Fans of Kenneth Wan and Doris Yuen’s Meta Asian Kitchen, a longtime favorite at Avanti Food and Beverage, can soon satiate their appetite at the couple’s first brick-and-mortar spot in Denver. The husband-and-wife team will debut MAKfam, a fast-casual eatery, in Baker on November 1, and they are eager to continue expanding public conceptions of Chinese food beyond the typical takeout hubs and corporate chains by serving old favorites and new creations. The name (an abbreviation of “Meta Asian Kitchen family”) pays homage to the restaurant’s predecessor while indicating a greater focus on comfort food.

The couple’s culinary journey began in New York City in 2014, when the two met through a mutual friend over happy hour. At the time, Yuen was working in the biotech industry, but she had always dreamed of opening her own restaurant. Soon Wan—a graduate of the International Culinary Center who had worked in popular kitchens like Xi’an Famous Foods and Momofuku Ssam Bar—began expressing interest in starting a restaurant business.

Wan and Yuen opened their first spot, HKFT (Hong Kong French Toast), to great success at the Queens Night Market in 2015. That eventually led to the debut of the Meta Asian Kitchen brand, which started as a pop-up venture in Jersey City. In 2019, the couple decided to move to Denver at the recommendation of Wan’s sister, a longtime Denver resident, and quickly landed a stall in LoHi’s Avanti Food & Beverage. After four years of charming locals with their Chinese-inspired street food, Wan and Yuen finally fired up the burners at their own brick-and-mortar space.

A spread from MAKfam. Photo by Jeff Fieberg/SORA Digital

MAKfam explores nostalgia on a multi-generational level. Yuen immigrated to Rhode Island from Hong Kong at the age of seven when her father, a chef, got a job at a restaurant that sponsored the move. Wan grew up in Massachusetts, where his parents owned and operated a Chinese American takeout spot.

“By our parents being immigrants and spending time growing up in China,” Wan says, “we have the access to learn about different flavors and different dishes that some are maybe unaware of or have never come in contact with.”

Wan, the executive chef, has honed the recipes on MAKfam’s opening menu over the years: char siu (Chinese barbecue pork), pork and shrimp shumai, tongue-tingling mala chicken wings, his mother’s pork fried rice, spicy garlic butter rice cakes, and more. Yuen, who serves as MAKfam’s general manager, is partial to the chicken and chive Chinatown dumplings, which she says transport her back to the neighborhood in lower Manhattan. Wan strives to make as much of the menu from scratch as possible. “I’m a chef because I enjoy cooking,” he says. “I don’t want to have to just rip everything out of a bag.”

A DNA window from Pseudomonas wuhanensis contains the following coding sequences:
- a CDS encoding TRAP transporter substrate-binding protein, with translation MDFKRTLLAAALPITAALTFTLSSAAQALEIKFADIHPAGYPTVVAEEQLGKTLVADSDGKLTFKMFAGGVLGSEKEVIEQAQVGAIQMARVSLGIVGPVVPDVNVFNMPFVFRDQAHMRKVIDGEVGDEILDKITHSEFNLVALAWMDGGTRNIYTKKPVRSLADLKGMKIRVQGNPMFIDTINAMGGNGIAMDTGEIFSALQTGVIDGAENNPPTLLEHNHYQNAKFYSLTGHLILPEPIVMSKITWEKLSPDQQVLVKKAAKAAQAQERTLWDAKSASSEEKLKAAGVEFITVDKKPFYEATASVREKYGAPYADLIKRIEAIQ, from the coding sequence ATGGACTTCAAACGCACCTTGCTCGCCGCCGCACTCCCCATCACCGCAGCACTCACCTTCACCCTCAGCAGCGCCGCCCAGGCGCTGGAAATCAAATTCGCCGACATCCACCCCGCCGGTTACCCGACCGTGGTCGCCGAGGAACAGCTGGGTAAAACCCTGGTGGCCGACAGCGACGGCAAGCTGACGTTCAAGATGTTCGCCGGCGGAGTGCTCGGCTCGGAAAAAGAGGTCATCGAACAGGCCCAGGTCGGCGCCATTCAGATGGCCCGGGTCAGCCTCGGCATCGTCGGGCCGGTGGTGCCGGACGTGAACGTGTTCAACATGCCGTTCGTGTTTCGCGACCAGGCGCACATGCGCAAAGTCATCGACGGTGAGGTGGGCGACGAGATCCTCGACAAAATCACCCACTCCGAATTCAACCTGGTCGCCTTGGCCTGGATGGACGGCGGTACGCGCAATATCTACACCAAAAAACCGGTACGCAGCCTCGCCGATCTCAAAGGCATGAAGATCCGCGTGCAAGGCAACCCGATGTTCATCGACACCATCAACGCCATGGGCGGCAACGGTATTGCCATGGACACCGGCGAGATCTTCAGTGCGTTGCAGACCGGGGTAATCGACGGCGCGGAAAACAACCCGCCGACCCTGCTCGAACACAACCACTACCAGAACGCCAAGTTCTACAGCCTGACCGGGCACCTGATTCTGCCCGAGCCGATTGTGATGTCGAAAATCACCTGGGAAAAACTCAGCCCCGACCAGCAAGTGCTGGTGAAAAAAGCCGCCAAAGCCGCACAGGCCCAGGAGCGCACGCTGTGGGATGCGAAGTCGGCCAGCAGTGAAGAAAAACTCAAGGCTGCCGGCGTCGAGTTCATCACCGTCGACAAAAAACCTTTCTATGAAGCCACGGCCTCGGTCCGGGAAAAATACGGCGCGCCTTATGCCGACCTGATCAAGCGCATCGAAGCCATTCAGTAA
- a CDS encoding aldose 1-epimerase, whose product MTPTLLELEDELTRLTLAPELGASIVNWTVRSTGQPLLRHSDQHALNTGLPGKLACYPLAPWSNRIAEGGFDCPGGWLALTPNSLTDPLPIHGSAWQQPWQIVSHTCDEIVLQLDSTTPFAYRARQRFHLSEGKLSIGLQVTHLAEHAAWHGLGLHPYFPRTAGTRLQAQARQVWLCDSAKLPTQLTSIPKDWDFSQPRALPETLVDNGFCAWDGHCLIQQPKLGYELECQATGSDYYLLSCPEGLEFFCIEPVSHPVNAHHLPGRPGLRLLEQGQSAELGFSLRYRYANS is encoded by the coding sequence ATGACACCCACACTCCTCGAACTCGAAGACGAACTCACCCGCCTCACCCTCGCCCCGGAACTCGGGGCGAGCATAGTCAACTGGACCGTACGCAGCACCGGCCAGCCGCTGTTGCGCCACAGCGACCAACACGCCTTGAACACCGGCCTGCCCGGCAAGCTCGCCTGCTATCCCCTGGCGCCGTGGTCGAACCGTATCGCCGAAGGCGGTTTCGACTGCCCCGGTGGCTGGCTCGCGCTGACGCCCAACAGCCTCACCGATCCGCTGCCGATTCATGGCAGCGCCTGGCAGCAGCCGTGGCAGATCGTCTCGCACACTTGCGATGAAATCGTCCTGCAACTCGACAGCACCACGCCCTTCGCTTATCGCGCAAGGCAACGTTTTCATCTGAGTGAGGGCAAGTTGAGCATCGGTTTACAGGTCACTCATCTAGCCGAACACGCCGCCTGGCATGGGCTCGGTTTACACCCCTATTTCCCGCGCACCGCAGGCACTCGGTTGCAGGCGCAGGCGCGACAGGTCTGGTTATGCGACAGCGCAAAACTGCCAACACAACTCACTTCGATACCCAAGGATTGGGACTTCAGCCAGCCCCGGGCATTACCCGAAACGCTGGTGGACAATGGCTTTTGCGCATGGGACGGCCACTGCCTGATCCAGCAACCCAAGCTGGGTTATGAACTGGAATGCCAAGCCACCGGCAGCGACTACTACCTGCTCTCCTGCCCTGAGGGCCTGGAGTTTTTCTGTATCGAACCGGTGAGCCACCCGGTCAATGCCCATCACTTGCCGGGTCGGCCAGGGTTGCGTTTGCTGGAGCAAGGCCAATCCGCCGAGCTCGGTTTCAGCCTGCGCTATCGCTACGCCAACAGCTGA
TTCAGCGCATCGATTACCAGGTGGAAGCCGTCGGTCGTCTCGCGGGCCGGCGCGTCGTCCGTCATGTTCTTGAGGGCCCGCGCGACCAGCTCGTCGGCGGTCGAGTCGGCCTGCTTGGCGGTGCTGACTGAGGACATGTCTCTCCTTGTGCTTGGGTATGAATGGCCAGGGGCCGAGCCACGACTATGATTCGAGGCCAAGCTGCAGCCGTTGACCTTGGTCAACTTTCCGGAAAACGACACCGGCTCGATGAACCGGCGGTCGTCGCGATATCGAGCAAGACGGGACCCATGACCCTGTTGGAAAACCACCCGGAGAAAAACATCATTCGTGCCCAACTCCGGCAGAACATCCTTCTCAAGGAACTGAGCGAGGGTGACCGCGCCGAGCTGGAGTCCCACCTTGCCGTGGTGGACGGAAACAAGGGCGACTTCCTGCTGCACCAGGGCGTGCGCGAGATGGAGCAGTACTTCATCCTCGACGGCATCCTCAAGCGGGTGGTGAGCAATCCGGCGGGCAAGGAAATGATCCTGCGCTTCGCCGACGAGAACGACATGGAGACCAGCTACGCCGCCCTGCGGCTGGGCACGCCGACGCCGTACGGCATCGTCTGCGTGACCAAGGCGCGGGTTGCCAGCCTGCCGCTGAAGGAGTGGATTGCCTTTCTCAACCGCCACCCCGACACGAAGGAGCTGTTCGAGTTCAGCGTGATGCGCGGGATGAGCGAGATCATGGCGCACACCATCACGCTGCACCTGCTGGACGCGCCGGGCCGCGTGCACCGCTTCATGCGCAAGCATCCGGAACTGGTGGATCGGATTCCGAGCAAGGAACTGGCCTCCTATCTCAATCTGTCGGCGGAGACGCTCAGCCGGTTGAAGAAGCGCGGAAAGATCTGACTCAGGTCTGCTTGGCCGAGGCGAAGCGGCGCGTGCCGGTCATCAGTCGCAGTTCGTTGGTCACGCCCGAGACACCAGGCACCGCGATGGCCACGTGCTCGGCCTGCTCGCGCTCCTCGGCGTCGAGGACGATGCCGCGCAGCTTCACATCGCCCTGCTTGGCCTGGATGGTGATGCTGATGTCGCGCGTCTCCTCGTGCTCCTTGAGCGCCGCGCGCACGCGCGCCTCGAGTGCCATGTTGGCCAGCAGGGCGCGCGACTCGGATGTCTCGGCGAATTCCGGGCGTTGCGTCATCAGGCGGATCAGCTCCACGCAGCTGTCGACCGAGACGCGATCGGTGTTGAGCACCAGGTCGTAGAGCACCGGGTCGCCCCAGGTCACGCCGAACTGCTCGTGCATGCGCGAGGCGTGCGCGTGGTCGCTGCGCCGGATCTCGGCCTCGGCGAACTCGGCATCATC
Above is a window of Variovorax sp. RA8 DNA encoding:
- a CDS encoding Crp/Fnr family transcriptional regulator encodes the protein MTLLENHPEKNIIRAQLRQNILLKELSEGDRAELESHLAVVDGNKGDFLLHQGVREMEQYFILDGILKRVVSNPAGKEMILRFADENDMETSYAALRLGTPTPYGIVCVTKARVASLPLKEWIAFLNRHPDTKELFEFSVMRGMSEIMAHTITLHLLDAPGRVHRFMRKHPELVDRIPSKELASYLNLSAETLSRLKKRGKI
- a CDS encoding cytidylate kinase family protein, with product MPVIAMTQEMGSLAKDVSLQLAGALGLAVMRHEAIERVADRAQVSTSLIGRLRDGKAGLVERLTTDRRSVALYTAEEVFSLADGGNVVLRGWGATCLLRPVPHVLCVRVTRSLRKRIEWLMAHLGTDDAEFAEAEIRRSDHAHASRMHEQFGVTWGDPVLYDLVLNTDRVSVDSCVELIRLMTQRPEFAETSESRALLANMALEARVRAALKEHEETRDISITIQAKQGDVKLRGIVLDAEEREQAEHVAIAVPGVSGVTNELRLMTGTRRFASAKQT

Wan in MAKfam’s kitchen. Photo by Chris Marhevka

Wan and Yuen plan to introduce two weekend brunch menus by the start of the new year: a dim-sum-style brunch, as well as a revival of their brunch menu at LoDo’s Honor Farm, where they operated Meta Asian Kitchen as a pop-up from March through July of this year. Yuen knows that by building rapport with the customers, MAKfam can continue integrating lesser-known fare, such as thousand year egg congee and lap mei (Chinese-style cured meats), into its menu.

MAKfam’s cocktail selections, developed by Honor Farm co-owner Lexi Healy, are equally creative. Expect libations with Asian ingredients like red bean, Vitasoy lemon tea, sesame oil, and even MSG. Yuen also sourced beers from Asian-owned breweries, like a green peppercorn Pilsner from Hong Kong–based Young Master Brewery and a yuzu-scented rice lager from Japanese-Brazilian Japas Cervejaria, to round out the drink menu.

MAKfam’s bar. Photo by Jeff Fieberg/SORA Digital

Aesthetically, the 1,670 square foot space evokes a relaxed confidence, with large windows, golden fixtures, neon lights, and a green hue reminiscent of cha chaan tengs (Hong Kong–style cafés or diners). Modern artwork adorns the walls, including imagery of Biggie Smalls, a nod to 1990s East Coast hip hop. The counter-service setup allows people to sit where they please, be it a booth, high-top, or bar; once they order, guests are given mini-stanchions with photos of Hong Kong film legends and pop stars of the ’90s.

“I’m really proud of starting this at this time,” Yuen says. “Like us, Sắp Sửa, Penelope [of Yuan Wonton], and Long [of Thuy by PKR], we’re all kind of opening restaurants at the same time. The Asian community is really thriving.” For Yuen, it’s exhilarating to see a new generation of Asian restaurateurs in Denver take pride in uplifting one another. “We’re all here to see each other succeed,” Wan adds. “It’s a revolution.”

Wan and Yuen’s family. Photo by Lucy Beaugard

The couple hopes that MAKfam is as formative for their two-year-old, Autumn, as their parents’ restaurants were for them. “I just hope that she’s proud of her Asian heritage,” Yuen says. “And I hope Ken and I are doing what we can to instill that pride in her so she’s excited about being Chinese, about her food, and about what we’re building here.”

39 W. First Ave.

Chris Marhevka
Chris Marhevka
Chris Marhevka is a freelance writer and a graduate of Auguste Escoffier School of Culinary Arts. Follow him at @chrismarhevka on Instagram.